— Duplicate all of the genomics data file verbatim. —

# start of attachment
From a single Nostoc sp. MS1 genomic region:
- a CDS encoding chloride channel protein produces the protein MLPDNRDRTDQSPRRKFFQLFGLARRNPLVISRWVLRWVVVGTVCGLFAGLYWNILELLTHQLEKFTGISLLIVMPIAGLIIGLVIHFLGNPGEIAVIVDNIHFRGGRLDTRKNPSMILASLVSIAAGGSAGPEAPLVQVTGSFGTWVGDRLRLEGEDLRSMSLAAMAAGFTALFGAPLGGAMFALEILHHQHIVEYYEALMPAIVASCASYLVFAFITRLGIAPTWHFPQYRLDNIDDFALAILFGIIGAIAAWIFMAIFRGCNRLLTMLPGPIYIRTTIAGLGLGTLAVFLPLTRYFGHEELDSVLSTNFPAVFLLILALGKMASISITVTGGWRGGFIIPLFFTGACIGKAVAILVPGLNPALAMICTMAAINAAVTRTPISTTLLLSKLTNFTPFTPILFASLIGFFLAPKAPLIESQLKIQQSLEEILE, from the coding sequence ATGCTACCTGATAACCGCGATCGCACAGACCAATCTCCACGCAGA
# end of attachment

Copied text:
From a single Nostoc sp. MS1 genomic region:
- a CDS encoding chloride channel protein produces the protein MLPDNRDRTDQSPRRKFFQLFGLARRNPLVISRWVLRWVVVGTVCGLFAGLYWNILELLTHQLEKFTGISLLIVMPIAGLIIGLVIHFLGNPGEIAVIVDNIHFRGGRLDTRKNPSMILASLVSIAAGGSAGPEAPLVQVTGSFGTWVGDRLRLEGEDLRSMSLAAMAAGFTALFGAPLGGAMFALEILHHQHIVEYYEALMPAIVASCASYLVFAFITRLGIAPTWHFPQYRLDNIDDFALAILFGIIGAIAAWIFMAIFRGCNRLLTMLPGPIYIRTTIAGLGLGTLAVFLPLTRYFGHEELDSVLSTNFPAVFLLILALGKMASISITVTGGWRGGFIIPLFFTGACIGKAVAILVPGLNPALAMICTMAAINAAVTRTPISTTLLLSKLTNFTPFTPILFASLIGFFLAPKAPLIESQLKIQQSLEEILE, from the coding sequence ATGCTACCTGATAACCGCGATCGCACAGACCAATCTCCACGCAGA